I needed a chance to get in the dirt and work on my soul, so it was fortuitous that yesterday was sunny and warm. It also was the day that the Summerland Ornamental Gardens had their annual spring plant sale.
After walking the cat and feeding Tony breakfast I shot out the door as if my tail was on fire. Half way down the street my neighbour Del was working in her garden. I stopped, told her where I was going and invited her along. She dropped her spade, took off her gloves and ran for her purse, saying, "I don't have room for a single more plant, but I'll come along, just to look. And I'll bring my purse, in case something calls my name."
Something called her name, actually more than one something called her name.
As for me, I bought as much as I could carry. I've always wanted to grow lavender and rosemary, so bought some of each, and some lovely succulents. We always have called these "Hen and Chicks" because the little ones grow off the side of the larger ones. I got two varieties of those. Some "Elijah Blue" grass, which grows in clumps and is gorgeous.
I also got the last plant they had of wooly thyme, and I got a magnificent Arctostaphylos uva-ursi, 'Kinnikinnick' or 'Bear-berry'. It is covered with beautiful tiny pink balloon-shaped flowers. It should spread far and wide, as it is a magnificent ground cover for shady spots.
I also bought a toad lily, which is a little sad-looking after being frost-nipped a few nights ago at the greenhouse, but it should recover rapidly and grow about three feet high. These bloom in the fall and have spiky, delicate, orchid-like blossoms.
The site is not entirely flat. It lifts slightly as you go front to back, and the left hand side is slightly higher than the right. There are two large trees, one at the front and one about 4/5ths of the way toward the back. Both are to the left hand side. A few days ago I raked a lot of the gravel from the lower part of the site into a flat-topped mound surrounding the Buddha, under the tree to the back of the site.
This created a perfect profile for what I wanted to do. I planted the plants in a meandering bed almost up the middle of the site, beginning by planting the wooly thyme between the astilbes I planted almost a month ago. After I had the plants in I sowed perennial thyme over the entire area, to serve as ground cover under the taller plants. And behind the thyme some "bunny-tail" grass, which has a little puff of white at the top of each flowering stalk. I will put edging of some kind along the meandering line of the bed, to give it a finished look. I saw one which appears to be small stones. I think that would work perfectly, as long as it is flexible enough to bend to the curves.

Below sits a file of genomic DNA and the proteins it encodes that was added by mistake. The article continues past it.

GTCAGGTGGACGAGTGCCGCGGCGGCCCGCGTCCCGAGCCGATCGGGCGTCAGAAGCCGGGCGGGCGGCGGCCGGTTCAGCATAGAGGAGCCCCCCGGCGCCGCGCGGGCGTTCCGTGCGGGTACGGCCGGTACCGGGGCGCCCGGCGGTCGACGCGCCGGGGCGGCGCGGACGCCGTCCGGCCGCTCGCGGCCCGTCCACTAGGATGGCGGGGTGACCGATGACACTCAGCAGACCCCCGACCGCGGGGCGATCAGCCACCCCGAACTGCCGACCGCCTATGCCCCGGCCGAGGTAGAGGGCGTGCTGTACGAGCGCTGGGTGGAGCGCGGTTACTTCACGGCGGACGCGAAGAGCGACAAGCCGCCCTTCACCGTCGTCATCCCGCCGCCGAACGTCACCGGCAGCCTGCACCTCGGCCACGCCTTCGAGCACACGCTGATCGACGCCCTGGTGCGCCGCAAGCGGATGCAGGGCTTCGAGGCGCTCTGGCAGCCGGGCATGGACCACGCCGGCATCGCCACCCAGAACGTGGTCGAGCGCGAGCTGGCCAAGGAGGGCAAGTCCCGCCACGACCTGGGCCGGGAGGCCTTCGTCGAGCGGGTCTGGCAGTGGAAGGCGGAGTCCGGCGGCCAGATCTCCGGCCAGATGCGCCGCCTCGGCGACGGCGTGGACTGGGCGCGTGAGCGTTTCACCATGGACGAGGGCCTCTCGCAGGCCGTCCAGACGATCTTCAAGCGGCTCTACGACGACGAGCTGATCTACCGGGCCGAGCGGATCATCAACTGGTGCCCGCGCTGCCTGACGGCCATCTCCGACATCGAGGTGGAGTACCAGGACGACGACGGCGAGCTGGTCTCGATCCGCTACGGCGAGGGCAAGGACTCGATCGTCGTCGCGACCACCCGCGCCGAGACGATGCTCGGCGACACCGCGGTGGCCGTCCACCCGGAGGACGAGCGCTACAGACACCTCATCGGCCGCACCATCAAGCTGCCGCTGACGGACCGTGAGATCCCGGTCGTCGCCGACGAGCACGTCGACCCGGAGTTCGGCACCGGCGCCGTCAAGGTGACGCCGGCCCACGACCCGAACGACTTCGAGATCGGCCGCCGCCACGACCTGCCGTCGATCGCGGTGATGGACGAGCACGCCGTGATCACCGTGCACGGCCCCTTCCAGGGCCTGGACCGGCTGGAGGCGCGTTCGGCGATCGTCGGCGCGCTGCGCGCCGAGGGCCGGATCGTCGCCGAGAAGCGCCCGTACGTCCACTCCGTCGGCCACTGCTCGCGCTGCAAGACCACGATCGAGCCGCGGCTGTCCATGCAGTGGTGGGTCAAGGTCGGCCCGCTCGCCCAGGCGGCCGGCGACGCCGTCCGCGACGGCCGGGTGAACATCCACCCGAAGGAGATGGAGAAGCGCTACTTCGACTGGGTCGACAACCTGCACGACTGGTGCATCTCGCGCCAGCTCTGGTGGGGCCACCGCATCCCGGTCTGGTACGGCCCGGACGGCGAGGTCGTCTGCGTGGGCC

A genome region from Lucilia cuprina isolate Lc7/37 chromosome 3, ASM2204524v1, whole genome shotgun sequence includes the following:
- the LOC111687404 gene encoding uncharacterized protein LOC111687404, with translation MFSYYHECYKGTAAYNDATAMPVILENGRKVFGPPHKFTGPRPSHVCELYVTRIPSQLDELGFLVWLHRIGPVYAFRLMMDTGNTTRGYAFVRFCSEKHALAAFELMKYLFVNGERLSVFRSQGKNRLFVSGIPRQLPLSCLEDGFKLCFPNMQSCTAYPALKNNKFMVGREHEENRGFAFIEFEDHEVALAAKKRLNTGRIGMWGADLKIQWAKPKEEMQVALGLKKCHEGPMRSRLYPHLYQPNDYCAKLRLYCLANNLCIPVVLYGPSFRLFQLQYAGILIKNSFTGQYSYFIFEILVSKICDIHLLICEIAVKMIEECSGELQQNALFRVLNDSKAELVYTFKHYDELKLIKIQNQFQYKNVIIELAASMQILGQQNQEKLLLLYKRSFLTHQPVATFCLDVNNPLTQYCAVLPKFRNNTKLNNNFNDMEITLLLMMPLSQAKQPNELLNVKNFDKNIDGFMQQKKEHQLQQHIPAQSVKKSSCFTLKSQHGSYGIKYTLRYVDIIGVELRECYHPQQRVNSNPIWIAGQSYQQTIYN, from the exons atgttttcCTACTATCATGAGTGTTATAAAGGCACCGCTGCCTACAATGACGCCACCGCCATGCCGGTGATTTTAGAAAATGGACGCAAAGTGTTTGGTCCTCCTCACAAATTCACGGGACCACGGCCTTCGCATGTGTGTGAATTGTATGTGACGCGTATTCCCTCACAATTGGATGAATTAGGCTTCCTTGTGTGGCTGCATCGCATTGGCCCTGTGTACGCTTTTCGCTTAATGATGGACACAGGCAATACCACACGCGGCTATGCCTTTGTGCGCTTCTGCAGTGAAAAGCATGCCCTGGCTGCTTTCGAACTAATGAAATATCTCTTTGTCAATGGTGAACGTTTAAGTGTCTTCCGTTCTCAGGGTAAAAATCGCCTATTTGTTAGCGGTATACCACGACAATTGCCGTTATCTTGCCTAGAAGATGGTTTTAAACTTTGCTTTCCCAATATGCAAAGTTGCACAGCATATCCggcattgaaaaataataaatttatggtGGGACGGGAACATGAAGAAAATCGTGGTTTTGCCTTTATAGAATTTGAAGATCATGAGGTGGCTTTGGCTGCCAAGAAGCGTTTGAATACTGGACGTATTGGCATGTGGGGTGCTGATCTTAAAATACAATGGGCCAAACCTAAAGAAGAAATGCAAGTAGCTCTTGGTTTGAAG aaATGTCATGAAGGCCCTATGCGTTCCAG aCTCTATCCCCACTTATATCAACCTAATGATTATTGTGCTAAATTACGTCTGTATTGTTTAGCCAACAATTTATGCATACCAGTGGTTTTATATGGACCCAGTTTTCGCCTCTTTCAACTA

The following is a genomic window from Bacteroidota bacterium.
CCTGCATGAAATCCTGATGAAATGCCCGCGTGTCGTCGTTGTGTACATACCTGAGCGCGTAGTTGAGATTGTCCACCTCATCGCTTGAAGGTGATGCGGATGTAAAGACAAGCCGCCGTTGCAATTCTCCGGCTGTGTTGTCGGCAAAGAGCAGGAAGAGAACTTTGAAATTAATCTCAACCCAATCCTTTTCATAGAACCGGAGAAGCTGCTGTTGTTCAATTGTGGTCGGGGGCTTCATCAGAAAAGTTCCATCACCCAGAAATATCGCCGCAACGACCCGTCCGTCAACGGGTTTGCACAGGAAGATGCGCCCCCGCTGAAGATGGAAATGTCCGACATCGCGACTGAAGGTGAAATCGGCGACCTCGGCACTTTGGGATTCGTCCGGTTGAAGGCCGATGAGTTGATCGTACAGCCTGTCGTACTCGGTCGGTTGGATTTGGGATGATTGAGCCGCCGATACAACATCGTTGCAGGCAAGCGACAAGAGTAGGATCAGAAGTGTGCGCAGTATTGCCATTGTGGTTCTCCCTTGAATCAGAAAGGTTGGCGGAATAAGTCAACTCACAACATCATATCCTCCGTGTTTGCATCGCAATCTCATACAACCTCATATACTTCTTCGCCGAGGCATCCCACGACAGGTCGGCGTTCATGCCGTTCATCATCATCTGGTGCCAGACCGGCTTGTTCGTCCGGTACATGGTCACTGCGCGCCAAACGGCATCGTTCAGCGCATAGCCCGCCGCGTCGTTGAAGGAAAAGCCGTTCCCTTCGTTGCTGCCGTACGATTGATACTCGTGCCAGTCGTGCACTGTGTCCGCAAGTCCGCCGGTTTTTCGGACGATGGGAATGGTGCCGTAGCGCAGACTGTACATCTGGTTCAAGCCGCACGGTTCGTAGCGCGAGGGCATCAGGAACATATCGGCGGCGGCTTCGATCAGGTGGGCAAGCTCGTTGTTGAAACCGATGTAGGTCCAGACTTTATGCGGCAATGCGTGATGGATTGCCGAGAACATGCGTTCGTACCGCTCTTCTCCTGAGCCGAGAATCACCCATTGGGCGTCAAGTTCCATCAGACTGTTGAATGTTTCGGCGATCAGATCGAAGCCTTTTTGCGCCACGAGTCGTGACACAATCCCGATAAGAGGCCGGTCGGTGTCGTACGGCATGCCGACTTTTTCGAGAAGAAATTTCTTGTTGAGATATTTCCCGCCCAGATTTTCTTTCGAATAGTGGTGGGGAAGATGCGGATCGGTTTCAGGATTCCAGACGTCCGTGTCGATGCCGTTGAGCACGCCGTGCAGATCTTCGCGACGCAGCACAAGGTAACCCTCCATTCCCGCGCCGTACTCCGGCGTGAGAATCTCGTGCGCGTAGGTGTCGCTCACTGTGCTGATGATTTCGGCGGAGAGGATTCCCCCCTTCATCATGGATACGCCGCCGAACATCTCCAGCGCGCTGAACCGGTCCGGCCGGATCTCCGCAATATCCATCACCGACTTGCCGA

An 18" square of moss got divided up into small strips and punched into the mounded gravel platform where our Buddha sits admiring the blue Hosta growing there. I'm hoping it takes off and spreads. It's a very shady spot, very well-drained (gravel) but moss only uses the soil beneath it as an anchor, as it draws its nutrients and moisture from the air. I would dearly love a carpet of moss on that mound.
To the left of the bed is hard-packed gravel. The neighbour needs access to the back of his trailer, so no point in planting things where they will be stomped into the ground, but surprisingly, the gravel ended up being a strong and very interesting part of the design. Its colour and texture ties the entire design together, giving almost a tiered effect.
I will buy some ferns, assuming I can find some, to plant along the boundary between planting bed and gravel and serve as a backdrop to the other plants. Except for the two astilbe plants at the beginning of the long row, this is predominantly a foliage garden, meant to showcase the forms, colours, fragrances and textures of leaves. Any blossoms are small and not the predominant feature.
To the right of the bed is the path we take to the back end of the trailer, where there is strong sun for six or eight hours a day. So at the back I will plant a tomato or two, and some squash plants. Also some kind of climbing something on a lattice, to hide the mess to the back. I'll put the containers and baskets of annual flowers in front, and we will be surrounded by a veritable Eden.
It's wonderful having a place to garden again. Pots are fine, if you don't have a "dirt" spot, but there's nothing to me like real honest-to-goodness digging in the mud.